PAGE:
“Regular” usually means same day of the week or month and keep it that way.  Most groups meet once a month; first Wednesday at 7:00 or third Thursday at 6:00.  (Give people time to get there from work.) Make it easy to remember and easy to enter in people’s smartphones and PC calendars as a reoccurring event. Don’t get fancy with things like “every other Thursday”. Avoid Monday’s and Fridays if you can. You should also avoid having meetings near 3-day weekends. Make it so anyone with a calendar can easily figure out when the next meeting will be.

6. You need to avoid meeting-time conflicts.

Check out the schedules for nearby events: other user groups, sporting events or other events your audience is likely to attend. 

7. You need to make sure that meetings happen as advertised, without fail.

Show up to have a meeting rain or shine, locked meeting room or not.  Have a few members show up early to avoid potential problems.  If there is a problem, let people know by posting a sign or flyers apologizing and letting them know when the next meeting will be occurring.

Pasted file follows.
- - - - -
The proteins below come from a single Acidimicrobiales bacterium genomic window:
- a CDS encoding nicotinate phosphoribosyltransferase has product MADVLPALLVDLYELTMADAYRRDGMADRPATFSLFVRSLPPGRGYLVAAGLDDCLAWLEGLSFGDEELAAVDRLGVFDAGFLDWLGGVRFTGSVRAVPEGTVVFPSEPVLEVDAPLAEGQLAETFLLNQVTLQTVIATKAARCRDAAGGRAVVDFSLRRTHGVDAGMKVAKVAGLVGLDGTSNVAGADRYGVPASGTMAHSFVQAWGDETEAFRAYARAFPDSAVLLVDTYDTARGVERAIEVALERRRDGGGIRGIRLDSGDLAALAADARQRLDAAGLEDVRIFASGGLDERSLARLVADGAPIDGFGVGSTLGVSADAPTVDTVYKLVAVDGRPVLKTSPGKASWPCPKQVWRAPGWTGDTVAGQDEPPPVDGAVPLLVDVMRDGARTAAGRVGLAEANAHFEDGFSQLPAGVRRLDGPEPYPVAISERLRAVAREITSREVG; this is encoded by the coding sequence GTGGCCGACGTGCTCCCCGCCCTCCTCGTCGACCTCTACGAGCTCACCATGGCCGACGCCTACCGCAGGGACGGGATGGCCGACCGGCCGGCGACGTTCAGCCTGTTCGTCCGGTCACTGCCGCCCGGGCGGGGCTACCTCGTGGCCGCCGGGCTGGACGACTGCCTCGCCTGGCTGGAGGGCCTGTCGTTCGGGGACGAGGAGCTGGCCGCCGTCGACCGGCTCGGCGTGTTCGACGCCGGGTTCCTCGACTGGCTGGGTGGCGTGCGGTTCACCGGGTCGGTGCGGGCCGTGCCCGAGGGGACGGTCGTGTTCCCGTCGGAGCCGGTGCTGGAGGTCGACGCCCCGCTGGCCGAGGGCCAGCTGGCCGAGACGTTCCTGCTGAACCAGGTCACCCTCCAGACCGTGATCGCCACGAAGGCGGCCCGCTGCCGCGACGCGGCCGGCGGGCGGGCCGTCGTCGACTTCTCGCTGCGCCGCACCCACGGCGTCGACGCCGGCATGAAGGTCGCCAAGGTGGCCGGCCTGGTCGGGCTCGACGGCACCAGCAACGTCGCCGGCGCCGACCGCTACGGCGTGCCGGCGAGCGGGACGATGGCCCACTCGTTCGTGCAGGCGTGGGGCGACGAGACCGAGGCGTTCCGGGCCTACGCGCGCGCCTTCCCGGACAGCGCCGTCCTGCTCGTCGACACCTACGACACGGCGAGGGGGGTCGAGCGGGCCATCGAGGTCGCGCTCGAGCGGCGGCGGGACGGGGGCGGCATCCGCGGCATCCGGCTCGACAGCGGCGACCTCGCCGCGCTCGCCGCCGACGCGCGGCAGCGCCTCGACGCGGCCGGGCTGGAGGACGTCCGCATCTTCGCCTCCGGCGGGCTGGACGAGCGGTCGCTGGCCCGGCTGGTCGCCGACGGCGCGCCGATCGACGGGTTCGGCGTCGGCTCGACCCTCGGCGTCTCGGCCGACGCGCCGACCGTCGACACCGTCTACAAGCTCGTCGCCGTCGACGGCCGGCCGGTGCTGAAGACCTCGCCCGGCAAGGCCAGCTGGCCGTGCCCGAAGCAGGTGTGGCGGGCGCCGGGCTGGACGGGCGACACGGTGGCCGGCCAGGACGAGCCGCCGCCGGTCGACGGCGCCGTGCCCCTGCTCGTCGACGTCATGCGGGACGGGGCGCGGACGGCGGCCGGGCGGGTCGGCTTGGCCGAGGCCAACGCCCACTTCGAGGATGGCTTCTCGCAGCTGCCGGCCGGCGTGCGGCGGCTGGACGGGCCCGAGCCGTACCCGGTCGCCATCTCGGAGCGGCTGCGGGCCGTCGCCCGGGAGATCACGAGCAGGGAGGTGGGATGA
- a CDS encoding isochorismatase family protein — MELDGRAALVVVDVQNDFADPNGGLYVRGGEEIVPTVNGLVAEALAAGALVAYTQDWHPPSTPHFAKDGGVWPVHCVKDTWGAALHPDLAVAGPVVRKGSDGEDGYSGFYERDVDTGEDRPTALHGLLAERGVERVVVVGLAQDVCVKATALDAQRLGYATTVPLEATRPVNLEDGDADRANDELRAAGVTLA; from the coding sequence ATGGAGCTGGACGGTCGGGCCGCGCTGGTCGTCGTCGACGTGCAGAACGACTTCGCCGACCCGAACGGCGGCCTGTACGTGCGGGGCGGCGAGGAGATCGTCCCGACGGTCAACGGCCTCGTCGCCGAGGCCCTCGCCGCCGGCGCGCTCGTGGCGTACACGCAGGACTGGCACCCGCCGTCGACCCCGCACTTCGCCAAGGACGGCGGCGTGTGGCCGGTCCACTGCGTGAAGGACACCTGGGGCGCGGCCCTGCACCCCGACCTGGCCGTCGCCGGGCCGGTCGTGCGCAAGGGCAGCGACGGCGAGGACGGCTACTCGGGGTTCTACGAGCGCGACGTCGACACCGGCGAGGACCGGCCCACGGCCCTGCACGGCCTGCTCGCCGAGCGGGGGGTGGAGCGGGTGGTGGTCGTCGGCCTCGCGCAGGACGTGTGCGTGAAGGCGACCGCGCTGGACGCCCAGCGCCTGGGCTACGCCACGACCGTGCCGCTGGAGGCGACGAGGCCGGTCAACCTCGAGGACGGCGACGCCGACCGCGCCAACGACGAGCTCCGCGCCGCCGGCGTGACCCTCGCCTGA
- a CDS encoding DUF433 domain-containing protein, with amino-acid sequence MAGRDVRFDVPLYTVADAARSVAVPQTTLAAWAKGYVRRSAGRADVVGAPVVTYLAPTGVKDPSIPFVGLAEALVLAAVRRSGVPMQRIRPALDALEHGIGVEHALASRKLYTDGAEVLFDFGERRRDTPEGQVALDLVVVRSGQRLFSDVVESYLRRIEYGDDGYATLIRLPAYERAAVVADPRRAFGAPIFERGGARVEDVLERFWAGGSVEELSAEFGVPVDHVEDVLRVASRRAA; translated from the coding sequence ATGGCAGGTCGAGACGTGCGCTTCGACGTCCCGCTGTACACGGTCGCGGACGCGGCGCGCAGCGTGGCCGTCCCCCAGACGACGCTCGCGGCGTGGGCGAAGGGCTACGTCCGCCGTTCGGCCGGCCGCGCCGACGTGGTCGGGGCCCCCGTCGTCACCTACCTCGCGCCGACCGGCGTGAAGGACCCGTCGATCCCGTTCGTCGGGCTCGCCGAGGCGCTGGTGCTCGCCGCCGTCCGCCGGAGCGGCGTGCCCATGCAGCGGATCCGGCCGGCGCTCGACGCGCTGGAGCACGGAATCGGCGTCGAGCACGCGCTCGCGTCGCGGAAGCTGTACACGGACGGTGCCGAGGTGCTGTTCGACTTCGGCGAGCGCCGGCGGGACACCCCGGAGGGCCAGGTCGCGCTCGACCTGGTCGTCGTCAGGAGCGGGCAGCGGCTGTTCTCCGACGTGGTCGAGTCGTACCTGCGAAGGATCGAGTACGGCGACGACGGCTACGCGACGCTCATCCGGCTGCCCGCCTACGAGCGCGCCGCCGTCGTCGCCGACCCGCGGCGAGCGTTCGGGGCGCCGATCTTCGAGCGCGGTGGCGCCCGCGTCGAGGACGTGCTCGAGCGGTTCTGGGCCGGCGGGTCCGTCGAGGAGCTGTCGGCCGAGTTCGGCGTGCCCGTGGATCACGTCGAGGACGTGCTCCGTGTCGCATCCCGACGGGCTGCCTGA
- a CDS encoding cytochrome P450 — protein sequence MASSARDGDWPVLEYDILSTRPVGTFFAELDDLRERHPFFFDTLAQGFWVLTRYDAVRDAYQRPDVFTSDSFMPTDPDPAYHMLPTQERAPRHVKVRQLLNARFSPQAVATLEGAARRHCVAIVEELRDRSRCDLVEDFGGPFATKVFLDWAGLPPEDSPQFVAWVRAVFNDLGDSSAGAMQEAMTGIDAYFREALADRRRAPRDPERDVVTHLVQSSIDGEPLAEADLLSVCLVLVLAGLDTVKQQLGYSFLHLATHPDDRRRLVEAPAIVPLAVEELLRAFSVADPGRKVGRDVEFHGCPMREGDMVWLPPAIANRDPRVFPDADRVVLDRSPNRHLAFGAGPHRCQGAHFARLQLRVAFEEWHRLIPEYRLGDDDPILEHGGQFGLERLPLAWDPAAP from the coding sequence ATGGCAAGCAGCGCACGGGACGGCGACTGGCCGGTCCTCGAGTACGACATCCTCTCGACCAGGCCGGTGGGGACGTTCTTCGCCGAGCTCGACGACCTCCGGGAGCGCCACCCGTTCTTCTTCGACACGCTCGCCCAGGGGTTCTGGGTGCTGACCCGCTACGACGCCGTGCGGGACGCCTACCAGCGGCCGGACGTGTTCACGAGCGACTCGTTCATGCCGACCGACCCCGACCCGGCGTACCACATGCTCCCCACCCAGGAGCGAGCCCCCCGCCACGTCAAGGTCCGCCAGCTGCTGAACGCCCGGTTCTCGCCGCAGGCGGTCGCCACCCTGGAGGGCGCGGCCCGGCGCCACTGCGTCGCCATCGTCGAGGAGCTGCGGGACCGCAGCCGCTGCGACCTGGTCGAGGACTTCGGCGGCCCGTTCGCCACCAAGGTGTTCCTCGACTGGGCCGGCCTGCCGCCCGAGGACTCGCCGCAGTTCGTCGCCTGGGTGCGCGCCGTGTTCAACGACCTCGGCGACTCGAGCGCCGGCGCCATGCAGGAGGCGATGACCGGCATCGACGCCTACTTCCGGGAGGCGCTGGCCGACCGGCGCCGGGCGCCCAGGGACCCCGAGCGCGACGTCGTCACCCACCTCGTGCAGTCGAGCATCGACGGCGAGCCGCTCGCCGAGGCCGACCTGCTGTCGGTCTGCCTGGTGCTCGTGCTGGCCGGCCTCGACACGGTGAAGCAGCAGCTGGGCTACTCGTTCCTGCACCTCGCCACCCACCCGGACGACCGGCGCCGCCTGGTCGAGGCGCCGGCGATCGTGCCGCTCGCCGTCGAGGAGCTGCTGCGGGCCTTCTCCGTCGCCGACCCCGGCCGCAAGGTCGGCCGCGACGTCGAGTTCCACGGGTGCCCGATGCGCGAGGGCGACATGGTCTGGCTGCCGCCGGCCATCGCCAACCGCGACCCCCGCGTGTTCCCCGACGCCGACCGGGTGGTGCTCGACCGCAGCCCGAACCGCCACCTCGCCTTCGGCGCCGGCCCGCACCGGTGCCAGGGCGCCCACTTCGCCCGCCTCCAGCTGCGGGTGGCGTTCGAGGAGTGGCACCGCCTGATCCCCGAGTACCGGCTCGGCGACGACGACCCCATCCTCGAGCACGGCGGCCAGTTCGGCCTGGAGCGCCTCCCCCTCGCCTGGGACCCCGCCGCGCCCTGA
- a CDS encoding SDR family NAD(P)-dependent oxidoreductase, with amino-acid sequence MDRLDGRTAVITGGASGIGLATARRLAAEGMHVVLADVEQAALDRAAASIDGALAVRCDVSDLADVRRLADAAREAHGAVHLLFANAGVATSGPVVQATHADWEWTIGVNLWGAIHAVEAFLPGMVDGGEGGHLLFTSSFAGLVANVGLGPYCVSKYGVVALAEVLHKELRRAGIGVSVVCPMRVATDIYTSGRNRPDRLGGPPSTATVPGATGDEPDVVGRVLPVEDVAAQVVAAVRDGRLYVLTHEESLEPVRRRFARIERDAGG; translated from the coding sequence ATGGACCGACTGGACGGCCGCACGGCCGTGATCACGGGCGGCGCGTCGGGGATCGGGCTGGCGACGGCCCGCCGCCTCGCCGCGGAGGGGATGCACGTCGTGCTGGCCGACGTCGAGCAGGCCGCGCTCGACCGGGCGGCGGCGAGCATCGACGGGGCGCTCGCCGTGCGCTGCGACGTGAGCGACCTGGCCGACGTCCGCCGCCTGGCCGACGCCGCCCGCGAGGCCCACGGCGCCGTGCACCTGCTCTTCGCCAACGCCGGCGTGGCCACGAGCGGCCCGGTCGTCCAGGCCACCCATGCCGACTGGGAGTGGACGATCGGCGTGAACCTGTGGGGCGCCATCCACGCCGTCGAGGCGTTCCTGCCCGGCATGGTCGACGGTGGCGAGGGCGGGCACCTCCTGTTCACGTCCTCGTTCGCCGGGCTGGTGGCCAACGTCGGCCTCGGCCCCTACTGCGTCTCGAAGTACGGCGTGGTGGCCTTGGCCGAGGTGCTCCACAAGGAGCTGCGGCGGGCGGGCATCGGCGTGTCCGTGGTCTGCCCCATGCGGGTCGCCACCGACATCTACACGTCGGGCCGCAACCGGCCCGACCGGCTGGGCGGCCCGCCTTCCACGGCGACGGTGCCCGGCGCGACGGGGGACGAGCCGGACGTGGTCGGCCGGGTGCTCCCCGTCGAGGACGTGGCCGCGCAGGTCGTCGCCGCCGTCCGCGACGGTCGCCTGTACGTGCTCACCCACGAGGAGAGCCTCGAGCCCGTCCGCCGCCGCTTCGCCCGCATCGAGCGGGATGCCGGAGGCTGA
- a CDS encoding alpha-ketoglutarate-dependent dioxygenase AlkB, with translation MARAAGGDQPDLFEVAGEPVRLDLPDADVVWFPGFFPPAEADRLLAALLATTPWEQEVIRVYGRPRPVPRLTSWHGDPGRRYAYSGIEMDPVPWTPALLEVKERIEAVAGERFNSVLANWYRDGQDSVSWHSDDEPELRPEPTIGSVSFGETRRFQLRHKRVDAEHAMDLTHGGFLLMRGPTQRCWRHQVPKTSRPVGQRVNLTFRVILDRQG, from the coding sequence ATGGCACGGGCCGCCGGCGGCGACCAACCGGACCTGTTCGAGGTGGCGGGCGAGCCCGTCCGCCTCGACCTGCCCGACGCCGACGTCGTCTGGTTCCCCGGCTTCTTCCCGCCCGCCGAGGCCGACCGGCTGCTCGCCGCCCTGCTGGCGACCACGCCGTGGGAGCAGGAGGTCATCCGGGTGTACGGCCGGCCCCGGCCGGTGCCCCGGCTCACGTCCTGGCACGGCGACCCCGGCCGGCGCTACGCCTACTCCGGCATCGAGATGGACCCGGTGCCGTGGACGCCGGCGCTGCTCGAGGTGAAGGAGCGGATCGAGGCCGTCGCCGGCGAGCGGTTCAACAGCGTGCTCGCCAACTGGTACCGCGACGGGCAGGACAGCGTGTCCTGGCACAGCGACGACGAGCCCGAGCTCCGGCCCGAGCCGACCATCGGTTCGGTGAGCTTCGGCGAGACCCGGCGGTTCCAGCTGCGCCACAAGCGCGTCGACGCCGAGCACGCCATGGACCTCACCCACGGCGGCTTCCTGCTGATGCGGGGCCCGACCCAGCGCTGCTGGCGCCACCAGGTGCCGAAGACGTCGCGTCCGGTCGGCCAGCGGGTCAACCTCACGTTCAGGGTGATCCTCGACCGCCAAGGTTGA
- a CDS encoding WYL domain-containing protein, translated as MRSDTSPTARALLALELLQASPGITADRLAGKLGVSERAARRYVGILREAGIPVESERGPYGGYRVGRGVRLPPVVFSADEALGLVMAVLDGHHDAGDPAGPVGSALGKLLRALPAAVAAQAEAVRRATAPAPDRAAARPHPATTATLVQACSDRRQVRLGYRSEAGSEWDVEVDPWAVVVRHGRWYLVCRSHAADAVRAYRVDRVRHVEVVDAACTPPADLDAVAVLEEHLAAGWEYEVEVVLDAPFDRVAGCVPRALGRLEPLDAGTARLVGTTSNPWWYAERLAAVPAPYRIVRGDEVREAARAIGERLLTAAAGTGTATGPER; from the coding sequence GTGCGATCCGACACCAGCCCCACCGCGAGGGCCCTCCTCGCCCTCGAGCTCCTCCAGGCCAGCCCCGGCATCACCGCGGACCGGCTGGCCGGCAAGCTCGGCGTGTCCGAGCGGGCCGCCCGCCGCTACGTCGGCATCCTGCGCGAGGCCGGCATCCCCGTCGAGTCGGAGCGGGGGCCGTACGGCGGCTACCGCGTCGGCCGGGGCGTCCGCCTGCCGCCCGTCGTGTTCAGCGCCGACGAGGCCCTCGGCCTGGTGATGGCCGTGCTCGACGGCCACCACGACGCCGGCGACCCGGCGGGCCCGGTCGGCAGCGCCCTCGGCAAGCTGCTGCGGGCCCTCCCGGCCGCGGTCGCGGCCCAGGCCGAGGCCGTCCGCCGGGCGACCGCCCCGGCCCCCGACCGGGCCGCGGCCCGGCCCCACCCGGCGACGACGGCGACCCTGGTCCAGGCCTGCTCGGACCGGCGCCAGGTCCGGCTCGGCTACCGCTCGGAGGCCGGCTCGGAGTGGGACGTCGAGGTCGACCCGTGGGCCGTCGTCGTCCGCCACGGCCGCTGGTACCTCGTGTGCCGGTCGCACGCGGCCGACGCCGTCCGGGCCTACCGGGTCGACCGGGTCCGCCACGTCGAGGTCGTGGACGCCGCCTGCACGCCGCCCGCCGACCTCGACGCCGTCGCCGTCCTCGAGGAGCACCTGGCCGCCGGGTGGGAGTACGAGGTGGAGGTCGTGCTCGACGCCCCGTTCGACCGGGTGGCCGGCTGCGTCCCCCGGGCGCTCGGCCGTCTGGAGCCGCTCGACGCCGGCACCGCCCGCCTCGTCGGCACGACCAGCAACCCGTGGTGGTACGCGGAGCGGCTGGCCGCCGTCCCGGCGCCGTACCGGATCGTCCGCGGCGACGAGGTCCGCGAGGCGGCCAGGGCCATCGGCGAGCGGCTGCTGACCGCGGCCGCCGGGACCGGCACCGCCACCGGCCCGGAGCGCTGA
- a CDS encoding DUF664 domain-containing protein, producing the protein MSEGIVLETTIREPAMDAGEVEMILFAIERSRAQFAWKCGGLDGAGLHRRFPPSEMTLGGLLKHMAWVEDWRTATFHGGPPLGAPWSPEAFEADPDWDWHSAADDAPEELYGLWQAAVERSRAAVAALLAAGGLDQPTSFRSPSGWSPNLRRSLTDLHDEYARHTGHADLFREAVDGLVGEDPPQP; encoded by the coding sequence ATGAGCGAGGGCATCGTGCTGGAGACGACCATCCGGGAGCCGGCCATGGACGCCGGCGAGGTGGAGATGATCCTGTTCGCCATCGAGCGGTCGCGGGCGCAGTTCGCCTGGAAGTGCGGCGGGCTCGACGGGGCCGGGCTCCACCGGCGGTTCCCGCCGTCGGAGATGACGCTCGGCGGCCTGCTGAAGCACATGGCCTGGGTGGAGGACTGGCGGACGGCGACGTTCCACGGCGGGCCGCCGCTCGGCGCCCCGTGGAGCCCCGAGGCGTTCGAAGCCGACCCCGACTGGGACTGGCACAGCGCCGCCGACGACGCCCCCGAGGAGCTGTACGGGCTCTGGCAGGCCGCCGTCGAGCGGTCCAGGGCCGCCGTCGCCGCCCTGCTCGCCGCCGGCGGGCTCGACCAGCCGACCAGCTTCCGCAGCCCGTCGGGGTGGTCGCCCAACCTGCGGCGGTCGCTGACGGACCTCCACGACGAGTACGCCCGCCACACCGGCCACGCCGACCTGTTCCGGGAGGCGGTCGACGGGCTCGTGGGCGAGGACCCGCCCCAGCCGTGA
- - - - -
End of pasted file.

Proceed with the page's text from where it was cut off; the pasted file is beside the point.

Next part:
If you need to cancel or reschedule an event that you’ve already been advertising as “upcoming”, don’t simply remove the original listing on your Web pages: Continue to list it, prominently marked as cancelled or rescheduled.

[7A. Meeting coverage

You need someone who can back you up and run the meeting if for any reason you have to be out of town on business on the day of the meeting.]

[7B. Have help running the group

Better yet have a board of directors that can help with running the group. (I jokingly refer to myself as my group’s “Benevolent Dictator. But I do not recommend that because that is a lot of work. And some things that we could be doing better do suffer.) ]

You may want to have a Program Chairman, A Sponsorship Director, A Publicity and Outreach Director to help. Ideally you need help focusing on things like dealing with sponsors, soliciting SWAG for meeting raffles, outreach to local colleges, etc.